Friday, April 10, 2015

Appearance and Reality

Image result for free clip art magic

In the following game, Black leaps upon what he considers an error by White, only to find that he has attacked thin air, while, on the other side of the board, he allows a deadly attack!

Wall,B - Guest1468045, 02.04.2015

1.e4 e5 2.Nf3 Nc6 3.Bc4 Bc5 4.Bxf7+

4...Kxf7 5.Nxe5+ Nxe5 6.Qh5+ Ng6 7.Qxc5 d6 8.Qc3

A similar position including the "nudge", after 7.Qd5+ Kf8 8.Qxc5+ d6 9.Qc3 was seen in Wall,B - Boris,, 2012 (1-0, 32),  Wall,B -Guest4149739,, 2013 (1-0, 30) and Wall,B - Guest428245,, 2014 (1-0, 20). 

The alternative, 8.Qd5+, looking for mischief, was seen in Wall,B-Guest4395, Microsoft Internet Gaming Zone, 2001 (1-0, 18);  Wall,B - Seven11,, 2008 (1-0, 51); Wall,B - Chung,J,, 2010 (1-0, 25);  Wall, Bill - CheckMe,, 2010 (1-0, 23); and Wall, Bill - Guest249301,, 2013 (1-0, 30).

8...Nf6 9.d3 Re8 

10.0-0 h6 11.f4 Kg8 12.Nd2 c6 

Houdini rates Black about a half point better here; while Stockfish sees Black as maybe nine-tenths of a pawn better. That's plenty for White to work with.


Bill and I have exchanged emails about this move. I like it - a lot. It reminds me both of the comment attributed to Bobby Fischer - "I don't believe in psychology, I believe in strong moves" - and one by Nimzovich - that a particular move was strong, because it appeared weak...

Notice how Black jumps all over the move. Notice how Black loses.

13...Qb6+ 14.Kh1 Ng4 15.Bb2 Re7 

As Bill points out, Black pauses for some defense: not 15...Nf2+? 16.Rxf2 Qxf2?? 17.Qxg7#


Likewise, avoiding 16.Qc4+? Be6 17.Qd4 Ne3.


Here we go again: attacking the White b-pawn.


Which White abandons!


Black has the pawn in the bag, and forks two of White's pieces. What's not to like?


Bill was aware of 18.f5? Qxb2 19.Qxg4 Qxd4 20.Qxg6 Qxd2.

18...Qb5 19.f5 

We will come back to this position.


This looks like the beginning of panic. Black's Knights are at risk.

20.Rxf5 N4e5 21.dxe5 Nxe5 22.Raf1 Rae8


23.Bxe5 dxe5 24.Qg6 Qe2 25.Rf7 Rxf7 26.Rxf7 Qe1+ 27.Nf1 Re7 28.Qxg7 checkmate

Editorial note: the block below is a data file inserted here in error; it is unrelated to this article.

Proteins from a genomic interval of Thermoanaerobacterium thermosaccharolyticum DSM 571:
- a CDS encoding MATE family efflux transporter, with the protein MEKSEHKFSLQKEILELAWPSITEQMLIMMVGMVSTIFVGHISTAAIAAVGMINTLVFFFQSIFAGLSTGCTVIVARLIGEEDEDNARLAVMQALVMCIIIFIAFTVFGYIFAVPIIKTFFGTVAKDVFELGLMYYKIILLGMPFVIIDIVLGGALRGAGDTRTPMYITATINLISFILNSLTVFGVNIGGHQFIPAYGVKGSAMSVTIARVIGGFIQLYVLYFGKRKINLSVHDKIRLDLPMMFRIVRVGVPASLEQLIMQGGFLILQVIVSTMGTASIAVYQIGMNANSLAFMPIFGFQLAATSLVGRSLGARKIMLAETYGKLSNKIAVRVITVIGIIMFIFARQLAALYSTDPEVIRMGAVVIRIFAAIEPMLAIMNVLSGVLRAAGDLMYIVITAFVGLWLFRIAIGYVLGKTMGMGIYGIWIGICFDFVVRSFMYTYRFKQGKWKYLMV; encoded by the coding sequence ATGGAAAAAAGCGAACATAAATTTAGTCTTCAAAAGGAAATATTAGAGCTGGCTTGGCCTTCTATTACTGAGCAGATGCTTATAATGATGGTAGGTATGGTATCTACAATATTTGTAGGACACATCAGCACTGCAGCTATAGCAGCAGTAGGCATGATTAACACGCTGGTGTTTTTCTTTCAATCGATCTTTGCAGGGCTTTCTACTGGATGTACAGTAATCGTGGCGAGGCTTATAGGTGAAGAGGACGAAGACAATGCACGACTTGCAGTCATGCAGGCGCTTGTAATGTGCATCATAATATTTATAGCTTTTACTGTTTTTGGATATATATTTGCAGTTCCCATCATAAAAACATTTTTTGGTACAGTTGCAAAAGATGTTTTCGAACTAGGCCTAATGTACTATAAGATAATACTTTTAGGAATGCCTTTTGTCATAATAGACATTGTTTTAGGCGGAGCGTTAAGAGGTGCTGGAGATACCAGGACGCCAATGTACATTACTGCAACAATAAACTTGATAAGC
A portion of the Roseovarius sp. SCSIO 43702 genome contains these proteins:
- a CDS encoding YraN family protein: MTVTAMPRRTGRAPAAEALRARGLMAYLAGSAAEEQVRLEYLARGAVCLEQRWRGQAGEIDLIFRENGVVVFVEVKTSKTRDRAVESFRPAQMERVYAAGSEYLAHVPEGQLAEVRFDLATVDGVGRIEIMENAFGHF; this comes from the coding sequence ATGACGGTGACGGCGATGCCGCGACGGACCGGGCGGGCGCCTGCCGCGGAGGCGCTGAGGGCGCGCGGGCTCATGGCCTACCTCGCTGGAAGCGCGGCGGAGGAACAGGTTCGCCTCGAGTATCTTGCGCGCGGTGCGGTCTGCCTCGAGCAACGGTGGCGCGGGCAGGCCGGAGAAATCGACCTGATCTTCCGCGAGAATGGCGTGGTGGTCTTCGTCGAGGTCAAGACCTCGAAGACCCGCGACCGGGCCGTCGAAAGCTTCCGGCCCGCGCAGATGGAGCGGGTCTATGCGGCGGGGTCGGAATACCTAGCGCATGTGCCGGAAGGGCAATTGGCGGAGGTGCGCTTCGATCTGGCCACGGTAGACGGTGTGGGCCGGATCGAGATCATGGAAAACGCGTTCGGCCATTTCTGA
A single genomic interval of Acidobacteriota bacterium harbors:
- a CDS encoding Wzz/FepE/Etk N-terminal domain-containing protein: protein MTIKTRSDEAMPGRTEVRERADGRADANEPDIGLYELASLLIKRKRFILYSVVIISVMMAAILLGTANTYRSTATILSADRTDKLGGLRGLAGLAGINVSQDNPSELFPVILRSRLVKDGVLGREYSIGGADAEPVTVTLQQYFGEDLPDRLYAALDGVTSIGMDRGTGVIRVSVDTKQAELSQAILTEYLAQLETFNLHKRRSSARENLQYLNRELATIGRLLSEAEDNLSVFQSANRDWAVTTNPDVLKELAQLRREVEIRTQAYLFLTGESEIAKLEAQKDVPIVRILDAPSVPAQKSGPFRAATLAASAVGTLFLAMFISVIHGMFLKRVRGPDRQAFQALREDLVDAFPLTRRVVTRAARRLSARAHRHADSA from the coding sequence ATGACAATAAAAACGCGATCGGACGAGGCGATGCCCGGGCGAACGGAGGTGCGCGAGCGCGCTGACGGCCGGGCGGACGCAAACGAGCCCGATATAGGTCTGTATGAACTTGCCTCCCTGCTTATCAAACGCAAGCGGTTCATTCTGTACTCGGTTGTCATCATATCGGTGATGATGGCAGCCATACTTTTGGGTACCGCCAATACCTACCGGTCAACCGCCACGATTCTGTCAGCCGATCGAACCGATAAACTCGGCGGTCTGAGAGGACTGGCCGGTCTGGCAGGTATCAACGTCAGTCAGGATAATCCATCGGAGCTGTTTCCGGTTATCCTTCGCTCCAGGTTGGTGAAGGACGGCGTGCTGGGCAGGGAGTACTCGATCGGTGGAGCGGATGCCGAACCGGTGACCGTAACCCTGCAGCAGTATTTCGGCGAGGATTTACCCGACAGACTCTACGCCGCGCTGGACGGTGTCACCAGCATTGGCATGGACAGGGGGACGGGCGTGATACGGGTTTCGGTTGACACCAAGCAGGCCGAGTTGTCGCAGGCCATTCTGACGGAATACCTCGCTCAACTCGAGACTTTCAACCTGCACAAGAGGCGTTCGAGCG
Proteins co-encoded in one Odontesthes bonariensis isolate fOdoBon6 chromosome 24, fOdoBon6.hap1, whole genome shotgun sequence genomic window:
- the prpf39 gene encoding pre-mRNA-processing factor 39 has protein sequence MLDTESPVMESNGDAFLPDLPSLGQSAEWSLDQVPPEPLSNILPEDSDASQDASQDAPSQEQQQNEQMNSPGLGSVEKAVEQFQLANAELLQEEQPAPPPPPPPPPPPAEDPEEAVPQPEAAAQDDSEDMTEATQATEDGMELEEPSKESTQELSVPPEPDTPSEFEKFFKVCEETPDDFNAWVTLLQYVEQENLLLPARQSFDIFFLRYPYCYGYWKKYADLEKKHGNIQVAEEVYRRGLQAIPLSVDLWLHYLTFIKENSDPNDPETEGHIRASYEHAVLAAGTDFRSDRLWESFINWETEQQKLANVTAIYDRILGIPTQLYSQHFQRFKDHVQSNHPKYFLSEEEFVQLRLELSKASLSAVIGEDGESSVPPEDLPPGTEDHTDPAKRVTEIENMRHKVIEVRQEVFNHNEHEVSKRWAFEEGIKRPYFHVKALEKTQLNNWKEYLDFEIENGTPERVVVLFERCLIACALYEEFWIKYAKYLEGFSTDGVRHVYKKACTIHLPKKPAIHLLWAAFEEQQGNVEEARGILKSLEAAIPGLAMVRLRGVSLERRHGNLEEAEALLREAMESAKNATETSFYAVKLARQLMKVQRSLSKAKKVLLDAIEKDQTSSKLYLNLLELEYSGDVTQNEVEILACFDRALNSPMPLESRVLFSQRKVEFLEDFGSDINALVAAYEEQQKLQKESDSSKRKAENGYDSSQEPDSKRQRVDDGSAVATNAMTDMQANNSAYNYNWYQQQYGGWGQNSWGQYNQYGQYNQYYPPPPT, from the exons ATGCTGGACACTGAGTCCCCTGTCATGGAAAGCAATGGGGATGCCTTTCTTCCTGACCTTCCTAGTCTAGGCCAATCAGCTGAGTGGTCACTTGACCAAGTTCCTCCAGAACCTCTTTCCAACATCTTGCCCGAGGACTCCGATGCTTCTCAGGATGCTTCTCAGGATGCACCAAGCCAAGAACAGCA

Going back to the diagram after White's 19th move let's ask: What would have happened if Black had admitted that his "advantage" had evaporated, that his "right to attack" had therefore disappeared, and he had retreated with 19...Nf6?

As I had emailed Bill

Funny how 19...Nf6, admitting Black's mistake, would have mostly set things to rights.. : 20.Qxg6 Qxb4 21.e5 Nd5 22.Nb3 a4 23.f5! Bxf5 24.Rxf5 axb3 25.c3! Nxc3 26.exd6 Re2 27.d7! Nd5 28.Raf1 Re1! 29.axb3 Ne3 30.Bc3! Qxc3 31.Rf7 Rxf1+ 32.Rxf1 Nxf1 (what else?) 33.Qe8+ Rxe8 34.dxe8/Q+ Kh7 35.Qe4+ and it was a draw, after all... But even in this line White has almost all of the fun! 

Wednesday, April 8, 2015

Tourneys! We Have Tourneys!

I will be moving through, after all, to the third round of the Italian Game tournament. More chances to play the Jerome Gambit (1.e4 e5 2.Nf3 Nc6 3.Bc4 Bc5 4.Bxf7+) should occur. I will share them, good, bad and ugly...

In the meantime, a 28-player Italian Game tournament has started, also at I am in one of four 7-player groups, and in my first 6 games I have black in 5 of them. Alas, the one game with the white pieces I have been unable to finagle a Jerome Gambit. (I am again exploring the opening line suggested by chessfriend Yury Bukayev.)

For the time being - until at least one game is completed - I will be Jerome-less in this tournament.

Monday, April 6, 2015

The Long Grind

Here is another "day in the life of the Jerome Gambit" that turns into a long grind - and a win for White. The "Jerome pawns" prove strong - or at least easier to play.

ZahariSokolov - emranhamid 
FICS, 2014

1.e4 e5 2.Nf3 Nc6 3.Bc4 Bc5 4.Bxf7+ 

4...Kxf7 5.Nxe5+ Nxe5 6.Qh5+ Ke6 7.Qf5+ Kd6 8. f4 Nc6 

Another solution for Black to the "Ups and Downs".


For the record, 9.e5+ shouldn't work, but did in Superpippo - MattMeister, FICS, 2002 (1-0, 60) and Ghandybh - ishahir, 2009(1-0, 17).

9...Ke7 10.Qxc5+ d6 11.Qg5+ 

Or 11.Qe3 as in  perrypawnpusher - trombose, blitz, FICS, 20013, (1-0, 31).

11...Kf8 12.Qxd8+ Nxd8 13.f5 Nf6 14.d3 h6 15.Nc3 a6 16.Be3 Nc6 17.O-O-O Kf7 18.h3 Re8 19.g4 Ne5 20.g5 hxg5 21.Bxg5 Nh7 22.h4 Bd7 23.Nd5 c6 

Black has been lulled into passivity - and error.

24.Nc7 Rac8 25.Nxe8 Rxe8 26.Bf4 Kf6 27.Rdg1 Kf7 28.Bxe5 dxe5 29.Rg6 Nf6 30.Rhg1 Rg8 31.Kd2 Nh5 32.R1g5 Nf4 33.Rd6 Ke7 34.Rxd7+ 

It was not necessary to return the exchange at this time.

34...Kxd7 35.f6 g6 36.Rxe5 Rf8 37.Re7+ Kd6 38.e5+ Kd5 39.c4+ Kd4 40.Rd7+ Kxe5 41.f7 Ke6 42.Rxb7 Rxf7 43.Rb6 Rd7 44.Rxc6+ Rd6 45.Rxd6+ Kxd6 46.d4 Kc6 

White has played his advantage into a position where he is worse - but that assessment is based upon Black's ability to show that his Knight is more than equal to three pawns. (The Black Knight should attack and win the h-pawn.)

47.b3 a5 48.a3 Ne6 49.Ke3 Kd6 50.Ke4 Nf8 51.b4 axb4 52.axb4 Nd7 53.b5 Nf6+ 54.Kf4 Ke6 55.Kg5 Kf7 56.b6 Ne4+ 57.Kf4 Nd6 58.c5 Nc8 59.b7 Black resigned